Within a few hours, the North American Log Crafters business caught on fire, and they were forced to retreat to the marina. Soon they returned with loaders and trucks to fight the beast, by scooping up the burning material and pushing the fire back on itself. When they had the fire contained in the log yard, they moved their equipment to the nearby farm where the fire was threatening a large hay barn. Thankfully, they were able to hold the fire back, because if the barn had caught fire, it likely would have spread to all the homes along the waterfront.
By this point, there were spot fires throughout the community, and the crew worked throughout the night and well into the following day along with other locals to put these fires out. As well, the Captain’s Village water trucks went to other neighbourhoods that day to help fight more spot fires. By noon as more locals began to arrive, Mark and Dean had no idea who was driving the trucks, as they focused on doing the dispatch work and ensuring each truck would get refilled quickly at the marina’s boat launch. Help also came from the South Shuswap, including two eager local firefighters who arrived on Sea Doos well prepared to battle the fires with all their gear.
Everything changed on the second day after the firestorm, when the police moved in to restrict travel on the roads and block additional help from arriving, as well as the much needed supplies of food, water, and fuel. Consequently, the Captain’s Village team focused on extinguishing the spot fires in their neighbourhood. Throughout the weeks that followed, they continued to protect their community without any help or collaboration with BCWS and under a constant police presence that only made their efforts more difficult and stressful.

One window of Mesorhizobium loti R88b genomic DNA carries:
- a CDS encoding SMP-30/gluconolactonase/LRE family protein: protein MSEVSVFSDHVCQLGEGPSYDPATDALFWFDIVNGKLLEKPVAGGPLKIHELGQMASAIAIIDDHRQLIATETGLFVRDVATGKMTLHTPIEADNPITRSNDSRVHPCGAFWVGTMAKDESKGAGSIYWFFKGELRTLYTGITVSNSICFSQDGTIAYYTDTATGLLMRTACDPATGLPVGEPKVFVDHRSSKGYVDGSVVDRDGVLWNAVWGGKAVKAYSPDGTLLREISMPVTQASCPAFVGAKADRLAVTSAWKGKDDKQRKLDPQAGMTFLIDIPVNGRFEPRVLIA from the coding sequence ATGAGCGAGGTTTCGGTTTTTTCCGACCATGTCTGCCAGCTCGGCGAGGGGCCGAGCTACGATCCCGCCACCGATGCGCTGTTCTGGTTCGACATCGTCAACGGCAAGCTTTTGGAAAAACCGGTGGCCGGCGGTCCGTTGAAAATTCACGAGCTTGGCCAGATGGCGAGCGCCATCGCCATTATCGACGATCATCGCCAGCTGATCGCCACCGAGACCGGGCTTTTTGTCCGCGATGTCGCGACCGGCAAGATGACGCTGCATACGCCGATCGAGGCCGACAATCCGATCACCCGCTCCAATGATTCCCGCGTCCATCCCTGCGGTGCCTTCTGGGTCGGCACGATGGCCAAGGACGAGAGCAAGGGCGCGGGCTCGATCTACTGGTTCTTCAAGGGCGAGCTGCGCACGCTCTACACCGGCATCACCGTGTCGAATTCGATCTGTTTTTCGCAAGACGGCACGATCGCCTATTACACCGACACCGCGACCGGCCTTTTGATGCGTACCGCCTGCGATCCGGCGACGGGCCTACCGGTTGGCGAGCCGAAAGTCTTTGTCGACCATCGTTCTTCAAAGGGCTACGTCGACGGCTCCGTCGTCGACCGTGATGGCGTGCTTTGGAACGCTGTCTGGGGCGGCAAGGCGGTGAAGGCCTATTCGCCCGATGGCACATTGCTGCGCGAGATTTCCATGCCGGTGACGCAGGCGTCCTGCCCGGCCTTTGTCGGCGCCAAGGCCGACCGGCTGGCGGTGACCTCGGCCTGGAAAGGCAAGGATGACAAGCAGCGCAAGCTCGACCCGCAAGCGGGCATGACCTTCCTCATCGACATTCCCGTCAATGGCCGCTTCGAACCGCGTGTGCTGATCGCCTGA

There is much more to the story, given how Mark and his team were just one of many groups of locals working to control and put out fires during the firestorm and the weeks that followed August 18th. In every neighbourhood from Lee Creek to Magna Bay there were teams of locals who disregarded the evacuation order and stayed to fight the fires, when the BC Wildfire Service red shirts were nowhere to be found. Thanks to these heroes, hundreds of homes and properties were saved, yet the Columbia Shuswap Regional District along with BC government officials and politicians vilified them and called them reckless homeowners who threaten the lives of BCWS personnel who might have to rescue them.
By preventing the fire at the North American Log Crafters from spreading and continuing to put out spot fires, the Captain’s Village team saved much of Scotch Creek, including Caravan’s West. They actioned spot fires along Express Point Road all night long and the next morning they were still putting out fires, including some on Morgan Rd. The first person to show up on the morning of the 19th, was North Shuswap regional district director, Jay Simpson. At this point in the morning, the team had been working steadily without a break for food. He asked how he could help and when he found out they were hungry, he went home where his wife Angela made breakfast sandwiches that he brought back and were devoured quickly.